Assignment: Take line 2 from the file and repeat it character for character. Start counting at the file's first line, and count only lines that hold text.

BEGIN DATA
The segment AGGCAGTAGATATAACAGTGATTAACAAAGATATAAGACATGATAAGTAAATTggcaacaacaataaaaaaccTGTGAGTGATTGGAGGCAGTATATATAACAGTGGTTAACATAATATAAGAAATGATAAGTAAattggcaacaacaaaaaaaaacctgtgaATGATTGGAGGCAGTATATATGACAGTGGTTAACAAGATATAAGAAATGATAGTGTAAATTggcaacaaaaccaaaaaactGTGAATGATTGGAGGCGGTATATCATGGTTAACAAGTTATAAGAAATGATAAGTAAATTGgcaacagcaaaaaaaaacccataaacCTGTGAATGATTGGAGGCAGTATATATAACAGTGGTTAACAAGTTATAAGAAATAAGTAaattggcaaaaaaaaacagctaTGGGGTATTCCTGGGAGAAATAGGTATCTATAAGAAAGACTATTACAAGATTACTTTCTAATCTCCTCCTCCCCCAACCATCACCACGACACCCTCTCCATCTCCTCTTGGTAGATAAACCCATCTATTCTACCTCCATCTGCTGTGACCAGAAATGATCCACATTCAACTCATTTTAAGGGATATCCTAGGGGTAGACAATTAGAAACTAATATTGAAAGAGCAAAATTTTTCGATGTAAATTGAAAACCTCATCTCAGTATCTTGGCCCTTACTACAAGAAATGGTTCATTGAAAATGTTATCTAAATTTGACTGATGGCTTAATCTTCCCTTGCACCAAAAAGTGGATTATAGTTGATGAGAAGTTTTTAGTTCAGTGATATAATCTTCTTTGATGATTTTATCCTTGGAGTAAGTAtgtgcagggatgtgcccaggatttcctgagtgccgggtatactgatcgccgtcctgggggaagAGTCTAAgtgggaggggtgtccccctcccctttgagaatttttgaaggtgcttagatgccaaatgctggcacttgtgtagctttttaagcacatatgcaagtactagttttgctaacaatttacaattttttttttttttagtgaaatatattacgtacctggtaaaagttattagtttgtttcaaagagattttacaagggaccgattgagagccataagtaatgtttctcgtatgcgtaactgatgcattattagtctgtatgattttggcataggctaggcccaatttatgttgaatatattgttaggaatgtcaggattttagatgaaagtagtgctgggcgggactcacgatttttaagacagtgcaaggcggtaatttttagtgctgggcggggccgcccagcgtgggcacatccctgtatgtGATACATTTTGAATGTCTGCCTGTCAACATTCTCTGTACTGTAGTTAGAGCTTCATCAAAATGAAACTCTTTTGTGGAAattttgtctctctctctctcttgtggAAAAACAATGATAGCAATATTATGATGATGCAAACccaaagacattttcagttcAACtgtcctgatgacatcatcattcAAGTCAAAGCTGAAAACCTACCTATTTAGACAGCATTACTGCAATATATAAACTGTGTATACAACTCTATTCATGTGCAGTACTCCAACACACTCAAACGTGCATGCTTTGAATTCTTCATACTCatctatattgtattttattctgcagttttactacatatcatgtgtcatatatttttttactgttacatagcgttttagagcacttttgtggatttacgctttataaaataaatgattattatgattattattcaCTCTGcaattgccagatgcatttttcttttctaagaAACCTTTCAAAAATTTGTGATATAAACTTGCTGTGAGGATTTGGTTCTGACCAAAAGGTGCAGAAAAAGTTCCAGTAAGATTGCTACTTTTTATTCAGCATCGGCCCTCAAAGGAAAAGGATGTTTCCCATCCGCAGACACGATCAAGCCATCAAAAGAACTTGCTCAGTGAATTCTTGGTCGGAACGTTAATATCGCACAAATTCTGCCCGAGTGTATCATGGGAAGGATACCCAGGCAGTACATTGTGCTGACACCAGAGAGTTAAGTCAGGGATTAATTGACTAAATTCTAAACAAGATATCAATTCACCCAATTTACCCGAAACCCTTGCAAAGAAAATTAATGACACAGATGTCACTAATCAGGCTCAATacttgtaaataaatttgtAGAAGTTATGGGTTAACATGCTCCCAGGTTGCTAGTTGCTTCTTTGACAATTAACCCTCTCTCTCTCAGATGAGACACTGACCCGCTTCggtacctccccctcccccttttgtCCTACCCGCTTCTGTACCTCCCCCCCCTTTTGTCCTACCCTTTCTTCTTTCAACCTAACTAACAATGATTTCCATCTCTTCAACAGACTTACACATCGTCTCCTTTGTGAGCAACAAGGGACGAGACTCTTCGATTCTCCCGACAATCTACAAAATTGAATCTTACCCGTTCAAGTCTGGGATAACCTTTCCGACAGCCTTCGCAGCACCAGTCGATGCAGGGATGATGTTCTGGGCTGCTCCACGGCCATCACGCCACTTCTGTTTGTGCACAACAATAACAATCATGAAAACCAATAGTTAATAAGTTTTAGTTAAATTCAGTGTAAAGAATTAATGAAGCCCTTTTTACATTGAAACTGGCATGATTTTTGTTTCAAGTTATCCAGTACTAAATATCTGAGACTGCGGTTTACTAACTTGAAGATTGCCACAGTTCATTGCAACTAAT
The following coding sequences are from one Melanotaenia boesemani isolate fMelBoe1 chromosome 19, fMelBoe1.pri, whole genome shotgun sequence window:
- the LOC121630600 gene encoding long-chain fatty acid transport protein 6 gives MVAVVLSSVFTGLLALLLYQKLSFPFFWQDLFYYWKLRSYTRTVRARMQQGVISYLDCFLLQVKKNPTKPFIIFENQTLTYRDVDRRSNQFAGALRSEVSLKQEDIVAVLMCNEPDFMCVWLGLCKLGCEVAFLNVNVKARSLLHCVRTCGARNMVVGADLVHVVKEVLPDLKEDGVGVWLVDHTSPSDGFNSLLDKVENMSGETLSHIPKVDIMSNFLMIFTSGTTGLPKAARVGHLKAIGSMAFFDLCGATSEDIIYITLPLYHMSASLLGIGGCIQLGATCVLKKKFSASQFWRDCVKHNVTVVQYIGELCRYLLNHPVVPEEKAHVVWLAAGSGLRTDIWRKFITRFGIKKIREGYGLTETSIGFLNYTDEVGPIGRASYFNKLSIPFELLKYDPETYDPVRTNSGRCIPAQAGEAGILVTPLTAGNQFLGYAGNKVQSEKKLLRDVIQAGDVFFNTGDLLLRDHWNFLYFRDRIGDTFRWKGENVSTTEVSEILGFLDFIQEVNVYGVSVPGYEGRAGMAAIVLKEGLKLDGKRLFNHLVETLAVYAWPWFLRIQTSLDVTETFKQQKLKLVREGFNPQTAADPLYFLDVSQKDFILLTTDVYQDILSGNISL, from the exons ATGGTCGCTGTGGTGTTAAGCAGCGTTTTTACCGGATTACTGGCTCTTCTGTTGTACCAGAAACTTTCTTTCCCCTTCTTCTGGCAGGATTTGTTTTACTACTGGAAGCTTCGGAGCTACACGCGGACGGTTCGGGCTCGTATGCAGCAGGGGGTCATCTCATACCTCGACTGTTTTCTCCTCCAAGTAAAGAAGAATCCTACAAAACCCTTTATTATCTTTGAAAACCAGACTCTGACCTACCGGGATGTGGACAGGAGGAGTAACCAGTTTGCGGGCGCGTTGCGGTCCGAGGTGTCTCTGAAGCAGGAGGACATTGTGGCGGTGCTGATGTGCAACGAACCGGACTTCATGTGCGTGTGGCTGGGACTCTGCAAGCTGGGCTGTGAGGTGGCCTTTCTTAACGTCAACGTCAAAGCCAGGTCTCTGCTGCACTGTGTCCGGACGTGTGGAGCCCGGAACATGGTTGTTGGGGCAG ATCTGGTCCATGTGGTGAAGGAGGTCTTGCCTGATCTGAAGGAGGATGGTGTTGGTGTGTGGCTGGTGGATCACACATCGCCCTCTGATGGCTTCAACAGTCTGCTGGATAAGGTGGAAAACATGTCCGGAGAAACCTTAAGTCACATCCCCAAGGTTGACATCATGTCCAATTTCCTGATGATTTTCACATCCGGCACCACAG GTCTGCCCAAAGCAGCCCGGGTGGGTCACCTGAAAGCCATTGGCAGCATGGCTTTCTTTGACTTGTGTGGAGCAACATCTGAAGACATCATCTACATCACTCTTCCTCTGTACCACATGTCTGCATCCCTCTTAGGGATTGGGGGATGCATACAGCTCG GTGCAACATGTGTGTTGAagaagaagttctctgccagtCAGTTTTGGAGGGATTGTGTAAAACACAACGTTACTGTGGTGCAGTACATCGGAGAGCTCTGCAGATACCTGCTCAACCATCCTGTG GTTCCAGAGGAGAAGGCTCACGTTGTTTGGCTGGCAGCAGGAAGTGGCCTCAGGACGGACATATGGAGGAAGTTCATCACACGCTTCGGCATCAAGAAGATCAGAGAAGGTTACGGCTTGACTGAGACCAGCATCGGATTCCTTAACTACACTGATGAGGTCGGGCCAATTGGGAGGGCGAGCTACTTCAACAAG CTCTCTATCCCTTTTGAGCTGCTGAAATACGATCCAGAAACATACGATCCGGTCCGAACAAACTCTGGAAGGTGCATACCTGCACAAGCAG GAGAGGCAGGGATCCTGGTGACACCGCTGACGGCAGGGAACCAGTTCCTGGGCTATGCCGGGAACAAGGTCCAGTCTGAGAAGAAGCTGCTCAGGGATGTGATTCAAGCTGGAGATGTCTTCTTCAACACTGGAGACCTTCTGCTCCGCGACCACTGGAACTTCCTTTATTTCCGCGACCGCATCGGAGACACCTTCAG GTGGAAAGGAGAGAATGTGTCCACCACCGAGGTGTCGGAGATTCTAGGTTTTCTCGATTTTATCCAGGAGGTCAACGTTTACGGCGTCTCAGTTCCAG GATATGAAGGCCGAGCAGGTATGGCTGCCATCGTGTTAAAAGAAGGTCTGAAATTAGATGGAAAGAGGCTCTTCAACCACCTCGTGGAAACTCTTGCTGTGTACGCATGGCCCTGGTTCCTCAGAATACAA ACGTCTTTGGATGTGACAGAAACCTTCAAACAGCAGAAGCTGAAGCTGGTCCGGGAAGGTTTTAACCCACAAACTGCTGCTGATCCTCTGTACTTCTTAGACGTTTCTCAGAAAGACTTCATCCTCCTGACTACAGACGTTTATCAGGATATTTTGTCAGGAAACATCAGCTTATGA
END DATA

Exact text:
The following coding sequences are from one Melanotaenia boesemani isolate fMelBoe1 chromosome 19, fMelBoe1.pri, whole genome shotgun sequence window: